The filter wheel has teeth at its edge which are driven by a gear box mounted on the underside of the filter assembly base plate. The filter wheel is most easily removed from the base unit by installing three bolts into the holes in the middle (recessed) section of the wheel.
The filter wheel itself takes eight filter cells each of which can take four filters 32 by 32 mm square. Each filter cell consists of a base unit and a cover plate. The base unit in some cases is machined out to allow thicker filters to be accepted by the cell. It is important that the filter cell assembly does not, however, cause the base part to protrude underneath the filter wheel itself. This would scrape on the surface of the filter assembly base plate and calls the mechanism to jam. If it is necessary to install thicker filters in this may be done by modifying filter cell cover plate. The undersigned of the filter assembly cover plate has been machined to make sure there is plenty of extra space for thicker filters.
Should you need to install new filters into a new cell it is important that the edges of the filters are masked so that no stray light passes through the edges, or around the edge of the cell if the filters only fit loosely. A black paper mask should be fitted on either side of each filter. It should be cut to be just under 32 x 32 mm and have a clear area cut out that is at least 28 x 28 mm.
When a new filter is being installed take great care to record which filter cell is where. Unless you have very good reasons to do otherwise it is important to leave the metallic plate in place on one of the positions as this is the only reliable guide to dark current in the system.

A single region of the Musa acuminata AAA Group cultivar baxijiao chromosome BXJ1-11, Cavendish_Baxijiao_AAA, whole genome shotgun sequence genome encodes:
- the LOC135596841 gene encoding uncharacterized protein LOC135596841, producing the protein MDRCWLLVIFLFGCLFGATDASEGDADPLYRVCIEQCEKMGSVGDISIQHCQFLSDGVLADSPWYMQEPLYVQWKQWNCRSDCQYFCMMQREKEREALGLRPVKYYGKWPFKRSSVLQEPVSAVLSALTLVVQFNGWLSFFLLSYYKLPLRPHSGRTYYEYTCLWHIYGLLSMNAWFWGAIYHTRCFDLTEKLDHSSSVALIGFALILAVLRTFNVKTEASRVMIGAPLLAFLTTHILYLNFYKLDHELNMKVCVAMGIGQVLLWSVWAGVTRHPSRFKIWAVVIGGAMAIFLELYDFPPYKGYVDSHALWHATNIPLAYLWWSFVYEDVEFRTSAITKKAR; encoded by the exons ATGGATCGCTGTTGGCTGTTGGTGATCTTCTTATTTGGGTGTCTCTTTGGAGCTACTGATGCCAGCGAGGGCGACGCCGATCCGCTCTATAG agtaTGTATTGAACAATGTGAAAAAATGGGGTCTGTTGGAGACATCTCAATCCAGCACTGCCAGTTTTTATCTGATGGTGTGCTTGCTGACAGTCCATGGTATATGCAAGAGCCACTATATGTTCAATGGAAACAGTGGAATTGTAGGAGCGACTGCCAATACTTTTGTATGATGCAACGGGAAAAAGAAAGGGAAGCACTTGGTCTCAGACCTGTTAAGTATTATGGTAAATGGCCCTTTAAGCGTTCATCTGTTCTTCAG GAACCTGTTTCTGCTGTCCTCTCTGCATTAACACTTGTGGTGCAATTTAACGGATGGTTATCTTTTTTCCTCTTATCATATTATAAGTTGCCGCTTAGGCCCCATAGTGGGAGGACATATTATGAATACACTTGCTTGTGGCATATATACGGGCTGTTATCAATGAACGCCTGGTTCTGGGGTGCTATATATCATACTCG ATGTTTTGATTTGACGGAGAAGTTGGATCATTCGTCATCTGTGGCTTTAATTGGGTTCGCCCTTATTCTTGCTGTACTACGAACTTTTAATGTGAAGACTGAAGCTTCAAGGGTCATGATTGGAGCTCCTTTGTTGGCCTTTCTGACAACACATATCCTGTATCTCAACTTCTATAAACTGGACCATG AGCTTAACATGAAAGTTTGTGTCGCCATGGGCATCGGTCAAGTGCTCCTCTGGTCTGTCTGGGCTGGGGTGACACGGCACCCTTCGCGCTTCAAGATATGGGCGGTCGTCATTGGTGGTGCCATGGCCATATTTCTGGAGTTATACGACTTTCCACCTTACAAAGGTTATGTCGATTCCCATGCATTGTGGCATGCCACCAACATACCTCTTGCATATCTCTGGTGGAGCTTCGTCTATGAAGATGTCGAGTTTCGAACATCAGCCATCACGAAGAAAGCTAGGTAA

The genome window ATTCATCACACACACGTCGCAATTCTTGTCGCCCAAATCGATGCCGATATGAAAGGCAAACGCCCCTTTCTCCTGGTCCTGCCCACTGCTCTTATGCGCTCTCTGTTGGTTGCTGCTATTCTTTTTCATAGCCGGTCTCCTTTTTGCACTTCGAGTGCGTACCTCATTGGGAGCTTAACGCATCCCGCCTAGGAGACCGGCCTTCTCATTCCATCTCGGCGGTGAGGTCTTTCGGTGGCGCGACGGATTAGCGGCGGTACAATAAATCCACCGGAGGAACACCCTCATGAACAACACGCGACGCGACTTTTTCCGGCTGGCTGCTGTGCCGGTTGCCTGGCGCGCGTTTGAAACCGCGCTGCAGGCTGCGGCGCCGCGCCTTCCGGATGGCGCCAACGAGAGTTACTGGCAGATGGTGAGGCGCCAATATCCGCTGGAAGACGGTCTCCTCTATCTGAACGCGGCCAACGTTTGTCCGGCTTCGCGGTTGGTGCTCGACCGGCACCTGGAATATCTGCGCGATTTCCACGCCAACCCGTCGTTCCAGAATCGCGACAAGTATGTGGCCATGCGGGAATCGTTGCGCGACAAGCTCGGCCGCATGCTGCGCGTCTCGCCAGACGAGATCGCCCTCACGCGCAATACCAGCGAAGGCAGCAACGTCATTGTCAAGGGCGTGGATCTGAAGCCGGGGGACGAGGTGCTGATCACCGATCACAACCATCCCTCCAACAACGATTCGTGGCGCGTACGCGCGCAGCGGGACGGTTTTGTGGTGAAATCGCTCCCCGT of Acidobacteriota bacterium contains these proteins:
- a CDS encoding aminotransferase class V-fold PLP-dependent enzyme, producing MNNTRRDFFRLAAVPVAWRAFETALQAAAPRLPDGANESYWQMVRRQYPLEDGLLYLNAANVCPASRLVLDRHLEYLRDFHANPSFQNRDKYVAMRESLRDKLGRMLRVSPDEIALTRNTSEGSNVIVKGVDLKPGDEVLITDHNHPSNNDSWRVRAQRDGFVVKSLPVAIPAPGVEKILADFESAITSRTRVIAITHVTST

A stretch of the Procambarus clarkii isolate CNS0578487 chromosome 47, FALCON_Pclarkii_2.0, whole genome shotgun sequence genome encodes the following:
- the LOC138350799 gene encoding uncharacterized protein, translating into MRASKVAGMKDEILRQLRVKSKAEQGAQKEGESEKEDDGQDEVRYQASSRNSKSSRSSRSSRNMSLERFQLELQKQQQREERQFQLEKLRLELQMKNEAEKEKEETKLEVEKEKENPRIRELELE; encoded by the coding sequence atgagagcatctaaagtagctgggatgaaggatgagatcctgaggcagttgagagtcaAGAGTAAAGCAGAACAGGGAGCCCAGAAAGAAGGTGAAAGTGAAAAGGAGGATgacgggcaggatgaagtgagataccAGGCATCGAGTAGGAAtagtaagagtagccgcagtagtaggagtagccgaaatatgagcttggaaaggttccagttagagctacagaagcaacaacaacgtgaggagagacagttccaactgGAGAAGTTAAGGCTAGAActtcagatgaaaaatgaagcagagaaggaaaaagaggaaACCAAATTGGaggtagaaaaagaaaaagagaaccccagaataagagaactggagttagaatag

The position of the filter wheel is encoded two micro-switches that run along a single track on the underside of the filter wheel. When position 0 (normally occupied by the metal plate) is directly over the detector s both micro-switches are closed. One micro-switch is also closed when each of the other filter positions is directly over the detectors.
The drive shaft from outside the dewar must only be turned clockwise so that the filter wheel itself is also only able to turn clockwise. This is important partly because of the design of the micro-switches chosen and partly because the slots into which each locate to indicate the position of the filters are designed with a sharp drop on entry and a smooth ramp on exit. This gives a more accurate indication of the precise position having been reached. It takes just over three full turns clockwise of the drive shaft (actually 3.1 turns) to move from one filter position to the next.
If it is intended to remove the filter assembly from the dewar body it is important to look at the drive mechanism between the feed-through (Ferro-Fluidics type) and the filter wheel body gear box. The filter wheel assembly is located fairly sloppily within the dewar and it is important that you take care to reposition it as carefully and centrally as you find it.
When you remove the filter wheel assembly from the dewar take care because there are wires going to it (to the micro-switches) and the thermocouple.
The filter wheel gear box is now exposed. It consists of two spur gears that convert rotation on the drive shaft into a rotation of the filter wheel itself. The structure is relatively sloppy at room temperature since it has to cope with a very substantial change in temperature without jamming. We have no idea how well this mechanism will survive with usage. Replacements for gears are provided with the system. One is machined down and it is important that each is fitted in the correct way. It is also essential that the loading spring is installed in the gear box if it is not to jam.